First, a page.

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annoulaxeni

@whalend, I think providing the name of the paint color isn't the 'magic bullet' solution you're thinking it would be. The first reason would simply be that paint colors do not look the same in different spaces. The reason they don't has to do with the differences in light -- the amount of it, and the color of it. The color of the light varies depending on direction, season, and the color of things it's reflecting off of: itself, neighboring walls, floors, furniture, and in the daytime, whatever's just outside the windows. It's a complex cocktail that pretty much guarantees that Color X in your house won't look like Color X in the photo.

And then there's the whole 'photo' aspect of things: viewing a photograph is tough enough because it's not real life, it's just a representation of a single moment in a certain season in certain light. It's also very likely that it's been digitally color corrected.

Add to that the computer screen you're viewing that photo through, another element which 'interprets' color according to how it has been calibrated which means that what you see is probably not what you get!

I completely get it that you see a color in a room on Houzz and love it and want to duplicate it, but the only way you can really accomplish that is to try, via paint chips, to narrow things down to a group of colors which you believe are in the ballpark, then IN the room you're wishing to paint, try to weed most out. Then you need to get samples, paint boards, look at them at various times of day, etc. The only shortcut I can think of is getting good professional help, another aspect not as easy as you might wish :-).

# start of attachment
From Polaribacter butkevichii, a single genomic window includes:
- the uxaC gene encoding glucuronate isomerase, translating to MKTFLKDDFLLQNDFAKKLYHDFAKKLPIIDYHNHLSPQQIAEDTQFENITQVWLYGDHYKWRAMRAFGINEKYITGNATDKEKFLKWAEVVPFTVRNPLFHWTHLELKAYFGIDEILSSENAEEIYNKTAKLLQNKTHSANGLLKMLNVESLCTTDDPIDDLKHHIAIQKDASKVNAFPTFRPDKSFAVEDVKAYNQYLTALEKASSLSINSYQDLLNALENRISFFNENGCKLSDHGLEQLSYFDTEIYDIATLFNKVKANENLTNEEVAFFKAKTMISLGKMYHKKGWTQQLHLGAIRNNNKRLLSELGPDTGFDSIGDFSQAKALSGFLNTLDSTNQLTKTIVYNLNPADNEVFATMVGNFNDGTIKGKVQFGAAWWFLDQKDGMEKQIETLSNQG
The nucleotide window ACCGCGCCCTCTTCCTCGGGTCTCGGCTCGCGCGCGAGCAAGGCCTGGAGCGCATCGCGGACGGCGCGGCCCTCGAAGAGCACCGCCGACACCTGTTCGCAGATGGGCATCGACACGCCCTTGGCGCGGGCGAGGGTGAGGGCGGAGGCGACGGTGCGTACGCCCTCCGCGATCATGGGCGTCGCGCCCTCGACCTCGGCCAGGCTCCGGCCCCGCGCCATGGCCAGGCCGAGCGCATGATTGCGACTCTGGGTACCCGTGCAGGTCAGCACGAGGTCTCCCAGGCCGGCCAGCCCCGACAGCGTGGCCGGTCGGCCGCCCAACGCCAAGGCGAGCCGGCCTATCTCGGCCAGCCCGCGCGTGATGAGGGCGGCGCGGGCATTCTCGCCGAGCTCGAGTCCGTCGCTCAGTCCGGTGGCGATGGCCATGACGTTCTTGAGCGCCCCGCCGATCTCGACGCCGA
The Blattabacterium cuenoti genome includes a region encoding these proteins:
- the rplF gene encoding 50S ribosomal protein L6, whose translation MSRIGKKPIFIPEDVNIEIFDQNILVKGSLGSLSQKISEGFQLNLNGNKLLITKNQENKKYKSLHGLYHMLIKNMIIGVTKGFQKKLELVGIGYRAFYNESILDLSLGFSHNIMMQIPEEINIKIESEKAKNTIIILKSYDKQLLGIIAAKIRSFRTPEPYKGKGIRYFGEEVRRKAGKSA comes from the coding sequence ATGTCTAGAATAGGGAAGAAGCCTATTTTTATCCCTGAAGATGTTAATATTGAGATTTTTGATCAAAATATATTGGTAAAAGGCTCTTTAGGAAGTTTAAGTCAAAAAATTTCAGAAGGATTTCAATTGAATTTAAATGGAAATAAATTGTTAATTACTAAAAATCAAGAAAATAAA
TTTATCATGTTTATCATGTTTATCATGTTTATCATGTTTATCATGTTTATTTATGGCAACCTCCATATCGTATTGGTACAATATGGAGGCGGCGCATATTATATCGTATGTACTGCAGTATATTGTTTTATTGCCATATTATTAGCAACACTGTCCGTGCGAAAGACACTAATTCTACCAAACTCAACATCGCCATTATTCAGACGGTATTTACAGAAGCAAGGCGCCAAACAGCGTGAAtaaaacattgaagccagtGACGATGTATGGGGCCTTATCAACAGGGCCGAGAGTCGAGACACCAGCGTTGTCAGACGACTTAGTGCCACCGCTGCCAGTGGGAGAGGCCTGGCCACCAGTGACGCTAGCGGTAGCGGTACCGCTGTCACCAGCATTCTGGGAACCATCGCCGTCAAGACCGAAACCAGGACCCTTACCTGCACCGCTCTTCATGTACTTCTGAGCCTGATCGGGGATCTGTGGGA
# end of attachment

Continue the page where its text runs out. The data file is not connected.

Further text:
And finally, think of the logistics for Houzz of having the paint colors on file for every single photo they might use in an editorial! From whom? Kept how? And imagine the nightmare if they were to extend that 'responsibility' to include all the furniture, fabric, and fixtures which appear in their photos?!

The bottom line is that Houzz, by necessity, has to remain a source of inspiration more than hard-core recipes to get a certain look. It's a pretty great one, however!

A word of encouragement? I'd argue that finding a color in the ballpark will probably still be pleasing to you, leaving that original inspirational color to fade gently into memory. So perhaps just don't sweat this one too much?

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PRO
Exhibit A: Fine & Rare Vintage Decor

I clicked "show paint colors" on several of the bright white photos shown - and none of them used white paint. Most had grey paint. That seems hard to believe. Is there any chance the paint chips are innaccurate? I love the article and photos though. Thanks!

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cbourdariat

Sometimes to achieve a look you have to use a different colour. For instance, to achieve light grey walls in my stairwell I had to use 2 shades lighter than the grey used in my office which has a huge window oriented South west because the stairwell has less natural light.

So to achieve white in some rooms and because of the natural light and/or the view outside the windows, you would have to use a white thats not "pure" white or another light colour. I thought they explained that quite well in the article.

Paint is a fascinating medium used properly and paint effects can properly lift up a room. The finer the pigments of the paint the better the results as natural lights will highlight the hues.

   
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